We created a list of places that included organizations and persons we had previously worked with or were aware of as potential sources of participants and asked them to post the request. We contacted organizations including, but not limited to, Do-IT, The International Association for Geoscience Diversity, Hands & Voices, The National Technical Institute for the Deaf, Alexander Graham Bell Association for the Deaf, Atomic Hands, our project advisors, and personal contacts made during prior research and development. Several of these resulted in additional contacts that were also pursued. We invited eight participants to share their stories. based on availability during the taping period, and their profession, hearing status, and gender. The participants were excited about being selected to share their stories and participate in the project.

Geologist, M. Cooke
Geologist, M. Cooke

Naturalist, A. Schrage
Naturalist, A. Schrage

How were the stories used?

The objectives of the research component of the project are to study:

  1. How the stories are used during out-of-school time.
  2. The impact of the stories the target audience’s awareness of the range of STEM careers that are available to them and of their potential ability to pursue and succeed in a STEM career.
  3. How the stories might be improved and disseminated. 

To see how the stories were used during out-of-school time, we reached out to communities about the project. We built trust within each community prior to them using the stories by sending families, clubs, and schools a note that included the viewing protocols and a Testing Consent Form.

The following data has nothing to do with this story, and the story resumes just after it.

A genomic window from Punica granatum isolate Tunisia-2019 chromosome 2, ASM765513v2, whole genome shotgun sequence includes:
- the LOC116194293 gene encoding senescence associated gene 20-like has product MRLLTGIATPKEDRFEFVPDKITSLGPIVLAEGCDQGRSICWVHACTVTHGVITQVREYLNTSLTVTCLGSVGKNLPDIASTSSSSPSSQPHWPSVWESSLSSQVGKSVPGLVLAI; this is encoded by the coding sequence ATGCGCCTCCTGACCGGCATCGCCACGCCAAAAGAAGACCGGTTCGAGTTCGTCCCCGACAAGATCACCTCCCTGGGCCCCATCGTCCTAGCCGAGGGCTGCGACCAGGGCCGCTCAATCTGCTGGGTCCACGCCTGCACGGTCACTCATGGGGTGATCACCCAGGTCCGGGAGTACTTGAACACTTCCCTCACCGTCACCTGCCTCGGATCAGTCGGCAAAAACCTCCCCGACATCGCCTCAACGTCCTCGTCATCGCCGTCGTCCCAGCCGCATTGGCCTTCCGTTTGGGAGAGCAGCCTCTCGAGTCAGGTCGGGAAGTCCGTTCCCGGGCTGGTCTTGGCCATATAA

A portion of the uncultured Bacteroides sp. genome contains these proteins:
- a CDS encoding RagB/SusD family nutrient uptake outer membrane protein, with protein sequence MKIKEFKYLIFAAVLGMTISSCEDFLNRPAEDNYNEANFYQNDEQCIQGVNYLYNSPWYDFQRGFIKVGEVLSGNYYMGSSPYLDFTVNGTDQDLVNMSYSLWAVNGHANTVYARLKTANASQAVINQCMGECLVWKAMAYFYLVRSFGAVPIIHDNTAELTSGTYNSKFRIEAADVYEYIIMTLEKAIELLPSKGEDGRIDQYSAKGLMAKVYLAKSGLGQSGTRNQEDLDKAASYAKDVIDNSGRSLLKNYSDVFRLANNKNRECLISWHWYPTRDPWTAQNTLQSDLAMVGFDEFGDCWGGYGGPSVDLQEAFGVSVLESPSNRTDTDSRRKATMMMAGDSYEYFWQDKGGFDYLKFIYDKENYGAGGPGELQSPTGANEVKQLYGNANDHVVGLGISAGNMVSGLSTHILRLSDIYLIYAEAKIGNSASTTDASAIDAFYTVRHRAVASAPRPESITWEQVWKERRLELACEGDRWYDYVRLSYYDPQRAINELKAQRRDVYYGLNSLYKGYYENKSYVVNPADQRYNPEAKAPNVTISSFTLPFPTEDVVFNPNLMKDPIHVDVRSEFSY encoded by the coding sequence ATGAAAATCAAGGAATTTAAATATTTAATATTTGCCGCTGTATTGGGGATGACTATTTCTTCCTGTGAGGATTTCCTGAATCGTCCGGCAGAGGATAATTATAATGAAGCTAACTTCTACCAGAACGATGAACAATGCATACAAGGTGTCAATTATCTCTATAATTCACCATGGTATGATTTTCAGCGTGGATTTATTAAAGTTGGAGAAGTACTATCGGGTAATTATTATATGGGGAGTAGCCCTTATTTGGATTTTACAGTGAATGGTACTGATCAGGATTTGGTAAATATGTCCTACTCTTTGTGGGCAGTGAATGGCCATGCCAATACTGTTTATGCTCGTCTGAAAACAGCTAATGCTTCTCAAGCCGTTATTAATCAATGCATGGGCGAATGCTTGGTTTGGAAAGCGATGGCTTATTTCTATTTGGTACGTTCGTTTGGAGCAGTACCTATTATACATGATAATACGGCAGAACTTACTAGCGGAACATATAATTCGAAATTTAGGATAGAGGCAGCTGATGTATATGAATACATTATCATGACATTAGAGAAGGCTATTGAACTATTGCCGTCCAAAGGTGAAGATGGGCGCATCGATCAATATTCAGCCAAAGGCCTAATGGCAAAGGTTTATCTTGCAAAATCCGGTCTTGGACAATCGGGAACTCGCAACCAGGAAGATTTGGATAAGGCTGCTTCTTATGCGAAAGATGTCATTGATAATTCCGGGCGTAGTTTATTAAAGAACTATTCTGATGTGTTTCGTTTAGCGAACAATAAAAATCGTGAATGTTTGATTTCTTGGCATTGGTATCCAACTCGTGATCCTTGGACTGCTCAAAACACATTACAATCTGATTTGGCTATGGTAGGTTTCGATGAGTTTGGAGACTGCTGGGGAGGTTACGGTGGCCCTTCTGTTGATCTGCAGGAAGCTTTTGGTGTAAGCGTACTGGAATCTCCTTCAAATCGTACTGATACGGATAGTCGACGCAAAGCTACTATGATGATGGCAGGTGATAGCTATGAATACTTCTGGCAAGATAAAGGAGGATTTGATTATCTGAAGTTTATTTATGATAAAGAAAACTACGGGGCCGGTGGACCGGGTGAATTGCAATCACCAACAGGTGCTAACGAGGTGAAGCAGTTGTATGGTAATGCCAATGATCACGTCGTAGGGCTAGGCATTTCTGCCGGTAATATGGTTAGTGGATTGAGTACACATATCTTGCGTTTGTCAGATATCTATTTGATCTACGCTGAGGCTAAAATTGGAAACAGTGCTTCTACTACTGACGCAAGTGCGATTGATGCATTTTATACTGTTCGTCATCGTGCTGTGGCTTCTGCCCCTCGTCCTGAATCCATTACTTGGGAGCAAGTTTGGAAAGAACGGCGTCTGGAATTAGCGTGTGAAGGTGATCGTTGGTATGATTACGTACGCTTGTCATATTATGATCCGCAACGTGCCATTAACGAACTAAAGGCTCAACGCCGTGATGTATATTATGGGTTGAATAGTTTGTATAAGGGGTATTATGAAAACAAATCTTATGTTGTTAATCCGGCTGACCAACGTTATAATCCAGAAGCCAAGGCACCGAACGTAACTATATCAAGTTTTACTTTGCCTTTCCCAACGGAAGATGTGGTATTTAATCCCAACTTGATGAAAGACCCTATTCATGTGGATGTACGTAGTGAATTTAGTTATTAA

Participants who are hearing and deaf used the interactive features in ways that met their individual needs. This showed the importance of providing users with options from which to choose. They could select a language or languages, alter volume, change the brightness of the screen and size of the text, replay sections, see captions, and view a transcript. The use and usefulness of each feature depended on the needs of the person doing the viewing.

Participating parents and teachers had adolescent participants view the stories alone. They assisted on an as-needed basis and discussed the stories together afterwards. Club leaders divided students into groups of three or more and paired each group with a leader. Each group watched the story together and discussed it afterwards.

What outcomes did your project find?

Adults’ and adolescents’ perceptions often differed in how the stories contributed to their interest and engagement in STEM and in pursuing a STEM career. As with use of the interactive features, the degree to which the stories were a factor was highly individual and depended on the person doing the viewing. 

In general, the data shows that the stories positively contributed to increased interest of viewers who are deaf or hard of hearing in STEM and in possibly pursuing a STEM career. They also show that they generated an awareness of how to overcome challenges and obstacles along the way. An unexpected outcome was that hearing viewers found the stories valuable in that they increased their respect for persons who are deaf or hard of hearing and made them aware of the challenges they encounter and what they need to do to pursue what interests them and to realize their career goals.

To participate in the project or for more information, contact PI Judy Vesel at judy_vesel@terc.edu.